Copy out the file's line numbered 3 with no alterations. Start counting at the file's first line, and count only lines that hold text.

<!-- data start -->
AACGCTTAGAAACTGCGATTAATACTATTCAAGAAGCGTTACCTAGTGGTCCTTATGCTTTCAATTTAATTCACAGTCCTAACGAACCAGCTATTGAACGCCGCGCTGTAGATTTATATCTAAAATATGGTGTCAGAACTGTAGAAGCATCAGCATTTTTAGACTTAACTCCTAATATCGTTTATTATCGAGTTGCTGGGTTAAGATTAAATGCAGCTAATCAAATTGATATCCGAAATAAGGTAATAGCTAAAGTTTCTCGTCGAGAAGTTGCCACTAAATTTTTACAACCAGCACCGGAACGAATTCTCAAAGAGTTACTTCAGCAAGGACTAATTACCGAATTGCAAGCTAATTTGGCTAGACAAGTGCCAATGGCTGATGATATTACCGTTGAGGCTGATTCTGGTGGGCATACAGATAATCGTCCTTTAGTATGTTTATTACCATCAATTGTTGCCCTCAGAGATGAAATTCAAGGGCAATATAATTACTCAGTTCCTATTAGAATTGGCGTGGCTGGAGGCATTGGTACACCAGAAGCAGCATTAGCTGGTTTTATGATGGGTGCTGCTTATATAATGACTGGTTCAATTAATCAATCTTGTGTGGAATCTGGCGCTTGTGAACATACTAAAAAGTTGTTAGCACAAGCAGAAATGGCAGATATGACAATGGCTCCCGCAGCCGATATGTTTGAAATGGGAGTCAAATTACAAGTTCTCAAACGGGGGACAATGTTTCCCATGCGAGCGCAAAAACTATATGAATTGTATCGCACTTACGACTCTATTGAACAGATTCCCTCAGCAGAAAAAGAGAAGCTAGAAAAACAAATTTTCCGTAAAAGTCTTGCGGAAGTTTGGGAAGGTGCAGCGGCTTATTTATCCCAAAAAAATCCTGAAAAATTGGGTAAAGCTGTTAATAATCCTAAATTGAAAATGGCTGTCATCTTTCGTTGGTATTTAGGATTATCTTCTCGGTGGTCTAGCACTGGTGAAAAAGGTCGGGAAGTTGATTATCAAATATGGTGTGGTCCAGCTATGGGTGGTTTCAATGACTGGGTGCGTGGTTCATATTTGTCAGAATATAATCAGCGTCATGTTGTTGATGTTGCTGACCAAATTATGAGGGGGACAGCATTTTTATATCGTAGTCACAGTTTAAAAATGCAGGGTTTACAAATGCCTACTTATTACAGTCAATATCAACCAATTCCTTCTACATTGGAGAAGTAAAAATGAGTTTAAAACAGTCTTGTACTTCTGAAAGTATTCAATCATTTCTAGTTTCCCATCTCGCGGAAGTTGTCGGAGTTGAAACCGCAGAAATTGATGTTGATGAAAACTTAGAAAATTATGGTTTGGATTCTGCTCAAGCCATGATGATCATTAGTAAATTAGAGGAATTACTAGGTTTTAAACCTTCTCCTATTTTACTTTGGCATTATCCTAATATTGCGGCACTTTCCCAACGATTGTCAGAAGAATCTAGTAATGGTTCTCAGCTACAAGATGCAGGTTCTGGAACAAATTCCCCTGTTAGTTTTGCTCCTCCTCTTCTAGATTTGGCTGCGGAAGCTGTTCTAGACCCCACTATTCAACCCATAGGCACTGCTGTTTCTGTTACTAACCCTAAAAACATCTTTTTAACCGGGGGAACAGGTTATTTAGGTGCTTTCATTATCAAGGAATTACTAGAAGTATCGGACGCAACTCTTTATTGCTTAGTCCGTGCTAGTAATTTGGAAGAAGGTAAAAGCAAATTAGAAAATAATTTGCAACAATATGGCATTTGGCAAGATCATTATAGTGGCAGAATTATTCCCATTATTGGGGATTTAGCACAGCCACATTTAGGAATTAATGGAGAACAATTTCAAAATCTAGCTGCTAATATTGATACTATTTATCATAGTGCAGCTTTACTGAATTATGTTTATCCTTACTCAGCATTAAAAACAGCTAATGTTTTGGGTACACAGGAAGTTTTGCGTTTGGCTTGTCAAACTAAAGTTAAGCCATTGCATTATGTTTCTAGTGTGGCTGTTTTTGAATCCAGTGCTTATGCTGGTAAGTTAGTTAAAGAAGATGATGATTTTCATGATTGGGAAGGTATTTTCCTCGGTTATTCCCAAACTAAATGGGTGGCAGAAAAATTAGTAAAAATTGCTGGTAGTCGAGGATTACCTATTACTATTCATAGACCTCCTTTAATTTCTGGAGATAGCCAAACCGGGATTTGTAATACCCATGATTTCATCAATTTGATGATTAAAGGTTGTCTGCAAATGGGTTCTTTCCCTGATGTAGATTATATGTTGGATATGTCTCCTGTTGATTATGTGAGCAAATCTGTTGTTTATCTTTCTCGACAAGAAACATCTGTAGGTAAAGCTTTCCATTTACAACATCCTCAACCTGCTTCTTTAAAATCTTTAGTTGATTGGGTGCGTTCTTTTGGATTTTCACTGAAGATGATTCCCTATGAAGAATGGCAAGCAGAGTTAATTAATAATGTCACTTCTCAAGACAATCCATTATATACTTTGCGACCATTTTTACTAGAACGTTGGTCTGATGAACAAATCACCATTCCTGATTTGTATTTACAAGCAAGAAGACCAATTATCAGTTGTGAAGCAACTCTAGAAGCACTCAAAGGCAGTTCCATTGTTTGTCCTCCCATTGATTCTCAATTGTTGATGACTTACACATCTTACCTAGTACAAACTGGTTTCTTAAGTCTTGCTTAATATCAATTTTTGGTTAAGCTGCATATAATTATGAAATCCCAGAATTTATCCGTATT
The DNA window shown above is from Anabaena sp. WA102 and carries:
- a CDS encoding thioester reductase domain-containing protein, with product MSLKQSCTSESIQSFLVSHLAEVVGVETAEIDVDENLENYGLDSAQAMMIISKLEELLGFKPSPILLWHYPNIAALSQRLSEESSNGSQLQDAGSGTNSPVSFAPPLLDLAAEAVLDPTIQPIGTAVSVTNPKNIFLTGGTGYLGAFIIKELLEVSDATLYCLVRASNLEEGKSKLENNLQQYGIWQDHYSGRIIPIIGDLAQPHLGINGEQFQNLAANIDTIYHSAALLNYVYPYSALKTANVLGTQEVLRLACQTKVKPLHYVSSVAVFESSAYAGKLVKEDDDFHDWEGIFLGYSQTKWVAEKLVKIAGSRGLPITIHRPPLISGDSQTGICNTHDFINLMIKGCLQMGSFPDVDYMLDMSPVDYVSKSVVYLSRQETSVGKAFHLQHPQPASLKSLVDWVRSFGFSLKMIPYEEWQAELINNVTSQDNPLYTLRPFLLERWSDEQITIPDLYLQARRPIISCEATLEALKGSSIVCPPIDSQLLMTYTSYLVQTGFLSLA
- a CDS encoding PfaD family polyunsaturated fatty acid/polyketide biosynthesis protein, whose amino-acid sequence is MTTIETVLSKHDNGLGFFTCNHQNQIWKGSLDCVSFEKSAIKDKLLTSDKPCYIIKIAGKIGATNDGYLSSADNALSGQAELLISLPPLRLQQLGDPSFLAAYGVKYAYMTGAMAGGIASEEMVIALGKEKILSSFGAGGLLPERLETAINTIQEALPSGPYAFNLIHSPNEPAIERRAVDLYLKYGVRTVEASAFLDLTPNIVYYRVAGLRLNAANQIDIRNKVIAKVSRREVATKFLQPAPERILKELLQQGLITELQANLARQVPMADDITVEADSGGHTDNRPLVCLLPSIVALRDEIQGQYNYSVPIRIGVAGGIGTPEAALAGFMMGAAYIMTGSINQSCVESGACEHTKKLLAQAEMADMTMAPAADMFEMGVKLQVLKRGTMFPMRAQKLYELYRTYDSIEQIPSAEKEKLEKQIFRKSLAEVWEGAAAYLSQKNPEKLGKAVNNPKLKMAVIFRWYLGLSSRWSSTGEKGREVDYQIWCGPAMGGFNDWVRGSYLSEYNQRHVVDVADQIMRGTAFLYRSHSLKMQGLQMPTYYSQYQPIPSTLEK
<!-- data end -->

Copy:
- a CDS encoding thioester reductase domain-containing protein, with product MSLKQSCTSESIQSFLVSHLAEVVGVETAEIDVDENLENYGLDSAQAMMIISKLEELLGFKPSPILLWHYPNIAALSQRLSEESSNGSQLQDAGSGTNSPVSFAPPLLDLAAEAVLDPTIQPIGTAVSVTNPKNIFLTGGTGYLGAFIIKELLEVSDATLYCLVRASNLEEGKSKLENNLQQYGIWQDHYSGRIIPIIGDLAQPHLGINGEQFQNLAANIDTIYHSAALLNYVYPYSALKTANVLGTQEVLRLACQTKVKPLHYVSSVAVFESSAYAGKLVKEDDDFHDWEGIFLGYSQTKWVAEKLVKIAGSRGLPITIHRPPLISGDSQTGICNTHDFINLMIKGCLQMGSFPDVDYMLDMSPVDYVSKSVVYLSRQETSVGKAFHLQHPQPASLKSLVDWVRSFGFSLKMIPYEEWQAELINNVTSQDNPLYTLRPFLLERWSDEQITIPDLYLQARRPIISCEATLEALKGSSIVCPPIDSQLLMTYTSYLVQTGFLSLA